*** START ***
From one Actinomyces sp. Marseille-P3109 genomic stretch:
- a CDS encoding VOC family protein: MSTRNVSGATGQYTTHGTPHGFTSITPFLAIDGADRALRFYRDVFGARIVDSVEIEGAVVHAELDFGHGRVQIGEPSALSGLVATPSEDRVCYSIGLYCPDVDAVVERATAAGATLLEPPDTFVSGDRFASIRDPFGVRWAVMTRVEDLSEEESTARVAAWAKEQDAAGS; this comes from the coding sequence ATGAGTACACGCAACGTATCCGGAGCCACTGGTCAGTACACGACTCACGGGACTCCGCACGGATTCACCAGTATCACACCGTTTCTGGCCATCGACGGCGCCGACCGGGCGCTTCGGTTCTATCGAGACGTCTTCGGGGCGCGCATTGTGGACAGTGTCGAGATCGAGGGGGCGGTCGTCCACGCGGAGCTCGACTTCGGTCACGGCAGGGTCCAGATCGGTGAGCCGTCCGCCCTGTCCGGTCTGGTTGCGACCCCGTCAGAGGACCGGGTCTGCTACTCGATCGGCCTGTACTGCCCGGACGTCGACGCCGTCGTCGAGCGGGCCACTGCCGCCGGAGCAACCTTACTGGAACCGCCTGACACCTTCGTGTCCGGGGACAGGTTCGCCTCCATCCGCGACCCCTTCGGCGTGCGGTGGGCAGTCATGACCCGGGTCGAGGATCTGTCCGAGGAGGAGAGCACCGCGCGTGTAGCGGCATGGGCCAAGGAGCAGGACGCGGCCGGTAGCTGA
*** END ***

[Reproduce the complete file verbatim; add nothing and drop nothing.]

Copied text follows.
From one Actinomyces sp. Marseille-P3109 genomic stretch:
- a CDS encoding VOC family protein: MSTRNVSGATGQYTTHGTPHGFTSITPFLAIDGADRALRFYRDVFGARIVDSVEIEGAVVHAELDFGHGRVQIGEPSALSGLVATPSEDRVCYSIGLYCPDVDAVVERATAAGATLLEPPDTFVSGDRFASIRDPFGVRWAVMTRVEDLSEEESTARVAAWAKEQDAAGS; this comes from the coding sequence ATGAGTACACGCAACGTATCCGGAGCCACTGGTCAGTACACGACTCACGGGACTCCGCACGGATTCACCAGTATCACACCGTTTCTGGCCATCGACGGCGCCGACCGGGCGCTTCGGTTCTATCGAGACGTCTTCGGGGCGCGCATTGTGGACAGTGTCGAGATCGAGGGGGCGGTCGTCCACGCGGAGCTCGACTTCGGTCACGGCAGGGTCCAGATCGGTGAGCCGTCCGCCCTGTCCGGTCTGGTTGCGACCCCGTCAGAGGACCGGGTCTGCTACTCGATCGGCCTGTACTGCCCGGACGTCGACGCCGTCGTCGAGCGGGCCACTGCCGCCGGAGCAACCTTACTGGAACCGCCTGACACCTTCGTGTCCGGGGACAGGTTCGCCTCCATCCGCGACCCCTTCGGCGTGCGGTGGGCAGTCATGACCCGGGTCGAGGATCTGTCCGAGGAGGAGAGCACCGCGCGTGTAGCGGCATGGGCCAAGGAGCAGGACGCGGCCGGTAGCTGA